Despite past studies, the EPA has named sweeping a "best management practice," recognizing that communities and property owners can rely on sweeping as part of their efforts to keep parking lots and roadways clean, thereby improving the quality of stormwater runoff. EPA has even suggested that an increase in sweeping frequency can improve runoff quality.

However, the EPA has recognized that much of the public is unaware of the problems associated with stormwater runoff --- and with the various efforts that can be made to reduce pollutants in the runoff. So part of Phase II is directed at educating the public.

By actively promoting Phase II standards prior to their March 2003 enforcement date, contract sweepers can not only help raise awareness of local environmental issues, but can promote their contract sweeping business as well. Changing the public's perception of sweeping is the key to unlocking business potential --- and helping to maintain your area's natural resources.

Manufacturers say contractors should take advantage of the new opportunities for customers resulting from implementation of Phase II. Many communities and companies will need help meeting stormwater runoff standards, and sweepers' services might be their best --- and easiest, and most inexpensive --- option. Be sure they know who you are and how you can help.

Operator Training is Key

Manufacturers also encourage contract sweepers to train their equipment operators well. Many of today's higher-tech sweeping equipment can be more complex, but when operated properly they offer significant improvements over older machines.

So make sure operators know how to best utilize the equipment they're running. Operators using equipment with water-based dust control, for example, often use too much water and leave a brown dirt trail behind.

"When operators are careless or inexperienced, they often spread dirt from the side of the road across the machine and leave the center of the road dirtier than it had been before," warns Mark Kinter.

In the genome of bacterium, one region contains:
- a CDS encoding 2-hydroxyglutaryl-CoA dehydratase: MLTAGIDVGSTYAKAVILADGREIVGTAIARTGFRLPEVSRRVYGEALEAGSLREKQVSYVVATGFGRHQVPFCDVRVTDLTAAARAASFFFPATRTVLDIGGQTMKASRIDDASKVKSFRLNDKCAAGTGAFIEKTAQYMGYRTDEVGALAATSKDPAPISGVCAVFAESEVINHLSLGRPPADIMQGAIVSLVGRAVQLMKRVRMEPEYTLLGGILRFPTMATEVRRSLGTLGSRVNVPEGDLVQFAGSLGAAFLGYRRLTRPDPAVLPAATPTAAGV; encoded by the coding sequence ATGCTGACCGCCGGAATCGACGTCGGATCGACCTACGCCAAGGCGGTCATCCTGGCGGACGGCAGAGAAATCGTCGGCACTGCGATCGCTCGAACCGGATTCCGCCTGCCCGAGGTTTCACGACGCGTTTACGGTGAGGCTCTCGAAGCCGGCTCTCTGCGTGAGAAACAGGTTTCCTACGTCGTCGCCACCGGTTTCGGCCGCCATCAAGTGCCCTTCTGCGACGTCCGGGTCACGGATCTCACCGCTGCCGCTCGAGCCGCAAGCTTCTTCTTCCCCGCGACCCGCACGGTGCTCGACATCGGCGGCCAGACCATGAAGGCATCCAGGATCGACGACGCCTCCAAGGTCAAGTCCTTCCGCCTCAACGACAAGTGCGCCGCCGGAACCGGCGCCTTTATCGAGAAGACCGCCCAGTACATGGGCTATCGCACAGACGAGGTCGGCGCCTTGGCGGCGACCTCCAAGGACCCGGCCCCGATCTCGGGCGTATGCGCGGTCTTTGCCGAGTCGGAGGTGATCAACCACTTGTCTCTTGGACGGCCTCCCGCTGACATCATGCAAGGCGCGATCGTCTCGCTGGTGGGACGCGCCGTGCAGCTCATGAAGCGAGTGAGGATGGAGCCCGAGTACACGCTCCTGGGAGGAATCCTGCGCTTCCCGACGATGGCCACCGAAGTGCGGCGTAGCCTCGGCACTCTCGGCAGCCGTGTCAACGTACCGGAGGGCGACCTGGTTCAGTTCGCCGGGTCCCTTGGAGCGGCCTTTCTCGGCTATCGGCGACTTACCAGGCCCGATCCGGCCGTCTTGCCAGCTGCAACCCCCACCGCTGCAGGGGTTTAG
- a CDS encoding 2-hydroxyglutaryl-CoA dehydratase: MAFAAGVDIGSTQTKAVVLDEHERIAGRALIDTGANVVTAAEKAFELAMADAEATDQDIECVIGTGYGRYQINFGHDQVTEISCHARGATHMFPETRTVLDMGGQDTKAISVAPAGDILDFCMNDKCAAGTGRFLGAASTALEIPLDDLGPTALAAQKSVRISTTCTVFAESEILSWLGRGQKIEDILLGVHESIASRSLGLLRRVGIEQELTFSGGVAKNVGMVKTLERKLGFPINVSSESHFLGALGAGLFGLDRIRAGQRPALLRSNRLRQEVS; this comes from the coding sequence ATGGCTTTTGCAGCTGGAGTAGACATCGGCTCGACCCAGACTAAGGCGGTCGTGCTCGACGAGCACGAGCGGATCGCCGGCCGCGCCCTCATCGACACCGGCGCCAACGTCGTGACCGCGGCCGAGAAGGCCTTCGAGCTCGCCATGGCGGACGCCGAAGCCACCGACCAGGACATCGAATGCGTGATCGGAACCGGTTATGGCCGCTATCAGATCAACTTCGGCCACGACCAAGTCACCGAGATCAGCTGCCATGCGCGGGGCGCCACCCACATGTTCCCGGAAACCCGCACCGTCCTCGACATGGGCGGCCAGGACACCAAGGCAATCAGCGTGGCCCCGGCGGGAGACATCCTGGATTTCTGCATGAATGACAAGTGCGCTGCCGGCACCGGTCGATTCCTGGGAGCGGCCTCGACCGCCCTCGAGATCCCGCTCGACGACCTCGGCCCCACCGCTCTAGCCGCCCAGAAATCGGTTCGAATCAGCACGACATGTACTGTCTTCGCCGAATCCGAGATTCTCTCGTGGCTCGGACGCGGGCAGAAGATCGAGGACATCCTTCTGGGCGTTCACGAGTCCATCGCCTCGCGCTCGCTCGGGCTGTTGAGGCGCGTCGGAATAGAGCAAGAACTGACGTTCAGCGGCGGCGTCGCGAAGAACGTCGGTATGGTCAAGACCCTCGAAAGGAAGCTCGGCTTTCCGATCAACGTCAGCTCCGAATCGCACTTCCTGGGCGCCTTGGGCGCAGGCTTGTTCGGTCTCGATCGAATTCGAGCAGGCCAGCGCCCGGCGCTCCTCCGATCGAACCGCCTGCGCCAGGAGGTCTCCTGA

In addition to landing new accounts, it is important to convince current customers that frequent sweeping is a necessity. The average municipality in Minnesota, for example, is swept twice a year. The San Francisco Bay Area, on the other hand, is swept every three days, and the difference is remarkable.

By educating customers and prospects about the importance of increased sweeping frequency, contract sweepers can increase their work while helping communities and property managers reduce pollution.

The Phase II stormwater guidelines have the potential to increase the contract sweeping market. With a little marketing and some help from the EPA, preventive maintenance sweeping could become much more common than in the past.


  • Direct marketing efforts to those affected by recent legislation.
  • Train operators well; be sure they understand the equipment and how to use it more effectively.
  • Work to educate municipalities that the cost of sweeping is minimal when compared to the benefits.
  • Encourage increased sweeping frequency.
  • Help with other community environmental projects.
  • Encourage your community to start now.
  • Participate in the North American Power Sweeping Association (NAPSA), the contract sweeper's voice in the industry; phone 616-383-6993.


  • Public Education: teaching that most storm drains lead to rivers and lakes, not to sewers.
  • Public involvement: doing your part as a community member and business owner.
  • Illicit Discharge Detection: recording, mapping and monitoring storm sewers.
  • Construction Site Runoff Control: preventing runoff on sites over 1 acre (screens, hay bales, routine sweeping).
  • Post-Construction Site Management: keeping new housing developments clean (rolling lawns, routine sweeping).
  • Pollution Prevention & Good Housekeeping: taking preventive measures to reduce runoff (coating concrete, routine sweeping).